Also in the mix is the Dallas, an American submarine commanded by Scott Glenn that realises something is happening and pursues what turns out to Red October, making it the unlikely place for Ryan to join in his efforts to reach out to Ramius. The main threat comes from Stellan Skarsgard’s Russian sub, the Konovalov, which also gives chase and does most of the firing.

The one thing that really lets the film down are the underwater action scenes. Murky shots of submarines floating through the depths appear as gloomy submerged turds, whilst the missiles and countermeasures deployed make use of early CGI, which these days appears to be rather primitive. These scenes are mercifully sparing. More time is spent on the decks, especially Ramius’s, a wonderland of dials and flashing lights that is apparently far more interesting than what these things really look like. At the centre of it all is Connery, spouting the wisdom of his many years in service and outwitting his adversaries. There are a couple of great moments when Red October is being fired upon, the closeness of the torpedoes defined by beeping that gets intermittently more frequent as it approaches, while Ramius uses his experience and wiliness to overcome them.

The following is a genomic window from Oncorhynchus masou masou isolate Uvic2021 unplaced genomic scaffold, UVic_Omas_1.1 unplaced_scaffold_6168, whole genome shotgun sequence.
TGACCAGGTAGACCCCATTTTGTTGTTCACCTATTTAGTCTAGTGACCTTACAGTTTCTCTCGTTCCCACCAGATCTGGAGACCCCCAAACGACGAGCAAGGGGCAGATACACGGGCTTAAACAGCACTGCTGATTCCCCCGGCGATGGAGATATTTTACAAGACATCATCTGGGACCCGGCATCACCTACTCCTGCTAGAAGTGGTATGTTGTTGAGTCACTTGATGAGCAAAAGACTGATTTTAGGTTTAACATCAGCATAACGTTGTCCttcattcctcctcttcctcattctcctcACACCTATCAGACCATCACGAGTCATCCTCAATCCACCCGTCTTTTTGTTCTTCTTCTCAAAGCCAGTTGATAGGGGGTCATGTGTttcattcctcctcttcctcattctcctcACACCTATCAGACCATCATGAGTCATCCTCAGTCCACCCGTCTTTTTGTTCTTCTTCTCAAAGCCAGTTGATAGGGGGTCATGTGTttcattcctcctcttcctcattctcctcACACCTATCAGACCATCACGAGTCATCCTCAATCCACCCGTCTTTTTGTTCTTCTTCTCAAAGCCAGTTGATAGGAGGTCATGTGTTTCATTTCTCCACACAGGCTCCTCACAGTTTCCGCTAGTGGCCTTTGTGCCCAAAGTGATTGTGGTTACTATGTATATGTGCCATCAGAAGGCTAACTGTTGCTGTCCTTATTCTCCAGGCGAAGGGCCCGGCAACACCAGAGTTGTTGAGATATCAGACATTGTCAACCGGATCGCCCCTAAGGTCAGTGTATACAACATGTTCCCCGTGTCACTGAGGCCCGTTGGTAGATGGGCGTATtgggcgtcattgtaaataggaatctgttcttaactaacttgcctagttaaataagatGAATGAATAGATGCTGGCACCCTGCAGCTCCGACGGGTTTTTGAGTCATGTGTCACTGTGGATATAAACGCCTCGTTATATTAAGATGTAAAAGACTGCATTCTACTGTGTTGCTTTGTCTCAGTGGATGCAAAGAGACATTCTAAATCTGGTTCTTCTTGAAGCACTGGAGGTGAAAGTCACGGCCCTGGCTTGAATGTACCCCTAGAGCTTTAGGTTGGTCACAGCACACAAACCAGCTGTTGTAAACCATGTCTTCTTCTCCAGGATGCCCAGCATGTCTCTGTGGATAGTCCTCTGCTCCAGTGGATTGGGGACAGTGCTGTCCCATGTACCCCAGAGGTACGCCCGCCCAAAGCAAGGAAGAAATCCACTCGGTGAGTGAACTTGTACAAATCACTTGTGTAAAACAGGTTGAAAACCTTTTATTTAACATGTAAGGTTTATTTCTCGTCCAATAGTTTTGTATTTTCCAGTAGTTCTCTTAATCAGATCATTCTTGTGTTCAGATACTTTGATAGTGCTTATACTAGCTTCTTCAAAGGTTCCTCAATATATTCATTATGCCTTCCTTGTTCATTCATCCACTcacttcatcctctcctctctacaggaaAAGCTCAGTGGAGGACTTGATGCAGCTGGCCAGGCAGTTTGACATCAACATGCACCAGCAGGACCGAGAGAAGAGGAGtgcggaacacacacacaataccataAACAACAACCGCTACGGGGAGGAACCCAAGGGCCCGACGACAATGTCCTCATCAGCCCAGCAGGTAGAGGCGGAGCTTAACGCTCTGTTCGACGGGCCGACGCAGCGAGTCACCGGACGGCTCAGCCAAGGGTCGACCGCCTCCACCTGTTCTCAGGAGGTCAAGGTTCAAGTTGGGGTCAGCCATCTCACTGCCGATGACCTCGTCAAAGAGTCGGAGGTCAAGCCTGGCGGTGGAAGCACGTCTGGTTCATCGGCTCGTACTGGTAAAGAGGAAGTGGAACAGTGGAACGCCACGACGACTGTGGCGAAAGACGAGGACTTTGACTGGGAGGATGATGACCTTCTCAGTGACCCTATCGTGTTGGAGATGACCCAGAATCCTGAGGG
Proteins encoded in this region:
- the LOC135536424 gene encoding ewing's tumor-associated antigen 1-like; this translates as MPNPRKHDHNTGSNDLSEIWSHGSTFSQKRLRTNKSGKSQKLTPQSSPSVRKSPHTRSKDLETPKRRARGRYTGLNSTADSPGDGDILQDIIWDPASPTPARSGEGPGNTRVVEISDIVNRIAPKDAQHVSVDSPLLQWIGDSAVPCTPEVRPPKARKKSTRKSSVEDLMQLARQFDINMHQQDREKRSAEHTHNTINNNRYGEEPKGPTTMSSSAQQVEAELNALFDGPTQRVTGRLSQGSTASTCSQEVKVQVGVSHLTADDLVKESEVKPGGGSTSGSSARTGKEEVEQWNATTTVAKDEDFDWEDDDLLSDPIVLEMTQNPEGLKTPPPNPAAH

Both Connery and Baldwin play characters who think laterally, beating those around them in terms of their ingenuity and resourcefulness. For long swathes of red October, Ryan is on the right track about Ramius and nobody believes him, because the way he sees things is completely unprecedented but the idea is that only he and the Russian think so far outside the box and are therefore kindred spirits of a sort. Both are at their best in the cramped surroundings of their submarines, thin corridors and claustrophobia adding to the suspense of their situation. Their story is only marginally better than the fun diplomacy conducted in Washington, Richard Jordan and Joss Ackland’s Russian attache exchanging witty barbs as they attempt to get the better of each other and demonstrating the sort of edgy affection that you’d get from old adversaries. And then there’s James Earl Jones as Ryan’s superior, Admiral Greer. Baldwin only starred in one Jack Ryan film but Jones’s services were retained, that deep sonorous voice matched by a wry, larger than life presence that strikes a note of authenticity within the corridors of supreme military personnel.